Greetings, coffee lovers! Welcome back to my table here in the corner of this cafe. Over the past week or so, I have had so much coffee – probably more than I’ve ever consumed in one week. Here’s the crazy thing about it: almost every cup of coffee I’ve had has come from a different company. In just one visit to Caffe Streets, here in Chicago, I drank three cups from three different companies! The other crazy thing about all of this is that every single cup of coffee I’ve had has been really, really good. I’m lucking out!
With this in mind, I’ve decided to forgo this week’s cafe review, and, instead, do a coffee review. Plus, I’ll probably be doing another couple of coffee reviews as the week progresses. Let’s see, we’ve got roasts from Intelligentsia, Starbucks, Stumptown, and Ipsento to review; today, though, we’re going to get this week kicked off with a really awesome Ethiopia – Rophi, from Coava Coffee Roasters in Portland, Oregon.
Ready for the caffeination? Feel free to pull up a chair.
This is another coffee I got to try courtesy of The Wormhole‘s guest roaster pour-over bar (on a side note – seriously, every coffee shop in America should have a guest roaster pour-over bar; this is by far the best way to discover new favorite coffees). Last week, of course, they featured two San Francisco-based roasters (Ritual and FourBarrel – both of which I reviewed); this week, they turned their eyes up north a-ways – Pacific Northwest a-ways, to be precise – and set their sights on America’s coffee holy land, Portland, Oregon.
I, quite frankly, couldn’t be happier about this. Since I started this website back in April, I (shockingly) haven’t had any coffee from Portland – very ironic coming from a person who’s thinking about taking a week-long coffee pilgrimage to Portland in a few months. One of the places I am determined to visit is Coava Coffee Roasters – the roasters of today’s coffee from Rophi, Ethiopia.
Running through the entire country are what is known as the Ethiopian Highlands – a rugged mass of mountains that rise to heights of 4550 meters above sea level, with little of its surface falling below 1500 meters. This has earned the the Highlands the nickname “the Roof of Africa.” Rophi is located around the southeastern part of this range, and it’s surrounded by forest, wildlife sanctuaries, even the Bale Mountains to its northeast. Rophi is a tiny village located in the Oromia region of central and southern Ethiopia. This is the largest region in Ethiopia, both in terms of population (a cool 27 million) and area (353,632 square kilometers), but the village of Rophi’s population is just between two and three thousand.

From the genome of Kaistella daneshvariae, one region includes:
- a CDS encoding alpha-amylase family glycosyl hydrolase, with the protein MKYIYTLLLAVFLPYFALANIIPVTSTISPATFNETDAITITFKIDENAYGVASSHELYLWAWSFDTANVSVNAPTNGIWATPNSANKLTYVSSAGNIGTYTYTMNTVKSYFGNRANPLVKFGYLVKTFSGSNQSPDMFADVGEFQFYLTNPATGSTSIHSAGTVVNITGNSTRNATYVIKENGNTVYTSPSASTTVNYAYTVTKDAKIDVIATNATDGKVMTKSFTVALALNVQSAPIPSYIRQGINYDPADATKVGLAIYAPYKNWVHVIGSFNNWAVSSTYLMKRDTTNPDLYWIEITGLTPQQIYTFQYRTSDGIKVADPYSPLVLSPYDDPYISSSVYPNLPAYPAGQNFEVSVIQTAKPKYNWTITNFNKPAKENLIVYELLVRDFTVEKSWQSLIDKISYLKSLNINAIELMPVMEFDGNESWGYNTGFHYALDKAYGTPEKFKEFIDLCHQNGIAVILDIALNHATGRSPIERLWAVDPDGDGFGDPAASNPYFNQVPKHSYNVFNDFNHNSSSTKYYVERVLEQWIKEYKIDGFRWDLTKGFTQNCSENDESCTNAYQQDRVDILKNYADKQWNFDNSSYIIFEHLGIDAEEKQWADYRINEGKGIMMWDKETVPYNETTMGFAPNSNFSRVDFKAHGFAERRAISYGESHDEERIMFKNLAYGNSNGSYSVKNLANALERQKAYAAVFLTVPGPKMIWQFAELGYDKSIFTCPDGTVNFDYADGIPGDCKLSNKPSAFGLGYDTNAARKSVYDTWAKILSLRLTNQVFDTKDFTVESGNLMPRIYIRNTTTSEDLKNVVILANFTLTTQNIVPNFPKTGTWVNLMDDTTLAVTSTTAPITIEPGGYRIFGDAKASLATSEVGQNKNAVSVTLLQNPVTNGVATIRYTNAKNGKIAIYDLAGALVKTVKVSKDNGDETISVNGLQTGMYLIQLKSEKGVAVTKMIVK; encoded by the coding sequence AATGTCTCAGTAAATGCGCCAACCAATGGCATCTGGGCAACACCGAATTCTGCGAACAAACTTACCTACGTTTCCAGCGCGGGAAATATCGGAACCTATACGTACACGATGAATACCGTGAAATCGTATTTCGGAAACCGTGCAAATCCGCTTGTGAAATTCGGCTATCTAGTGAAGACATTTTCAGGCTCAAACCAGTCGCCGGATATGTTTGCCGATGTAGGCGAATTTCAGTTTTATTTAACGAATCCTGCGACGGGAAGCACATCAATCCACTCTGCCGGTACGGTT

Their main source of income? Coffee farming. The farms – where the coffee plants are of the heirloom varietal – are nestled on these slopes in the Borena Hagermariam, Sidama district. Elevations here reach heights of up to 1750-1810 meters above sea level. The coffee is then processed naturally.
So what’s it like?
First of all, the aroma of this brew is marvelous. It is both herbal and floral, with hints of sweet jasmine and hibiscus. These notes combine with a touch of milk chocolate and hazelnut.
The coffee packs a lot of flavor right off the bat. Upon first sip, a rush of fruitiness crashes onto the tip of your tongue, then sweeps to the back, coating the palate with sweetness. Strawberry and raspberry tartness mix a dash of blueberry sweetness, topped off with just a touch of citrus acidity. Cementing this flavor in place is the coffee’s texture, which is just the right amount of earthy grit to make this cup very well balanced and rounded. As the cup cools, Ethiopia’s famous creamy milk chocolatiness starts to make its presence known; also making an appearance is a sprinkling of hazelnut.
I’m actually a bit surprised that this coffee is naturally processed, because for a natural coffee, it’s kind of light. In my experience, natural coffees are very full-bodied with big, bold flavors. This Ethiopia (a region that is also known for its fuller-bodied coffees), on the other hand, is towards the lighter side of a full body – like a full body that’s lost some weight. Furthermore, for a natural coffee, there are some aspects about it that are really rather delicate; there aren’t many unwashed coffees that have hints of jasmine and hibiscus – terms typically reserved for light-bodied brews and tea.
The Bottom Line
Coava Coffee Roaster’s Ethiopia – Rophi is easily one of the best coffees I’ve had from Ethiopia in some time. This naturally processed coffee is both sweet and full-bodied, equal parts dainty and gritty, with delicate aromas of jasmine and carob that give way to flavors of lush strawberries and notes of hazelnuts and creamy milk chocolate. A nice bed of earthiness makes it a great example of a really well-balanced cup of coffee.
I can’t recommend this one highly enough.
Andrew is a husband, father, dog lover, craft beverage enthusiast, content creator, and niche market Internet celebrity. Formerly of A Table in the Corner of the Cafe and The Pulitzer Project and contributor to Barista Magazine and Mental Floss, he’s been writing on the Internet for years.